Josh Byers


Writing about books, culture, ministry, design and my family

Asking for Fake Forgiveness

I often stop and pause after reading posts on Facebook. Most of the time its to shake my head at the utter ridiculousness of it all. Very rarely do I ponder for long what was written. But this morning a particular short bit caught my attention and I haven't been able to stop thinking about it all morning. Maybe its because my morning was a little rough.

Either I didn't set my alarm or I shut it off in a groggy stupor but we all woke up late. I assume its like this in most houses but anytime we wake up late its a recipe for a lot of grumpiness.

In the all excitement words were exchanged between father and daughter, some of which were not pleasant, and in the end the daughter asked for forgiveness and the father didn't want to grant it because he wasn't sure if it was genuine.

A couple things my wife and I have tried to be very conscious of is to first ask forgiveness ourselves from our kids when we sin (which is a lot...) and we stress in our house is that "we don't do sorry," meaning that when we wrong someone we don't say a quick "I'm sorry" but rather we ask the offended person for forgiveness about the specific sin that was committed.

This does a couple things. First it makes the offender think about what they did specifically and it helps them identify where they were wrong and what needs to change. Most of the time a heart attitude is identified, and yes sometimes it takes a little coaching from mom or dad to get there, but in the end we try and reach the deep level of where the problem is at.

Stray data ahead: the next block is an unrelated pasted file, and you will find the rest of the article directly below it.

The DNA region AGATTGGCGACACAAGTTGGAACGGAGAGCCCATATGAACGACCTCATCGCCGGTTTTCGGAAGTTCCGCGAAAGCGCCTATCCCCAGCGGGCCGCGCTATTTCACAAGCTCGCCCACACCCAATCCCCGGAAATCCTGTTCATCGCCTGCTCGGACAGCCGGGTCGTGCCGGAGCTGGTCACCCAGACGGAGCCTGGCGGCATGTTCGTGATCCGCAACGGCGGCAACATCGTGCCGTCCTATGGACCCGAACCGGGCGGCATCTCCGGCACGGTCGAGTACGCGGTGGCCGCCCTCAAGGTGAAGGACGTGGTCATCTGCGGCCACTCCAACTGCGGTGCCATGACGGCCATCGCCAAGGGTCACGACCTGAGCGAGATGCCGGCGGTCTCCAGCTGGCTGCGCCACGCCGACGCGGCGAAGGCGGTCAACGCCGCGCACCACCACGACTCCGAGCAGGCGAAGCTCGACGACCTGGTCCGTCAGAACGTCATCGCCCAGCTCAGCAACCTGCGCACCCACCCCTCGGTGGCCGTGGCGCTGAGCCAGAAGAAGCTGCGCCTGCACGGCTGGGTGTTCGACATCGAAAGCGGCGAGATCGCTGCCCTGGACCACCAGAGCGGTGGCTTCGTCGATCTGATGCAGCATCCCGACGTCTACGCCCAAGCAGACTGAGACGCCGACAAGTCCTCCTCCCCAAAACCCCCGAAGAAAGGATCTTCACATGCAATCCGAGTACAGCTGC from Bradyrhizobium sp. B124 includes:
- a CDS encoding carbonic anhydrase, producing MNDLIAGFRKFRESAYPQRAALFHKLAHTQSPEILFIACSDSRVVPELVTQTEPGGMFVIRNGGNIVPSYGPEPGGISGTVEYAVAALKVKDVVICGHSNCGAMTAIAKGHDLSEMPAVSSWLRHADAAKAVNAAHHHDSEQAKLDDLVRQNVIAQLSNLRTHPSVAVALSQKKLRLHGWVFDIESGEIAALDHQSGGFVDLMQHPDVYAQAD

The second thing it does is it brings the offended person in relationship again with the offender. Even if they are mad they must acknowledge the request for forgiveness and in that way a small bridge is built to begin repairing the relationship.

The biggest problem I have personally, is granting forgiveness to my kids when I suspect they are not genuine. Sometimes I take my involvement too far and try and replace the Holy Spirit by trying to make my kids feel the conviction and depth of their sin. While I think I need to help them understand what true repentance is, its not my place judge the nature of their repentance.

And this is where a timely reminder from friend and pastor Pat Nemmers hit me hard.

He asked the the question "should I forgive when I doubt that someone is sincere?"

The answer according the Bible is absolutely yes. Jesus instructed his disciples in Luke 17:4 to forgive even if someone returns with the same sin over and over and over.

The reason we forgive over and over is not because we want to or even feel like it. We forgive because we have been forgiven by Jesus for everything we've done.

Pat then wrote "the ultimate test in forgiveness is whether I can trust the God Who sees hearts to deal with the sincerity of the one seeking forgiveness."

I need to trust God to work on the hearts of myself and my kids. I need to model Jesus for them and forgive even if they don't deserve it or act like they're sorry.

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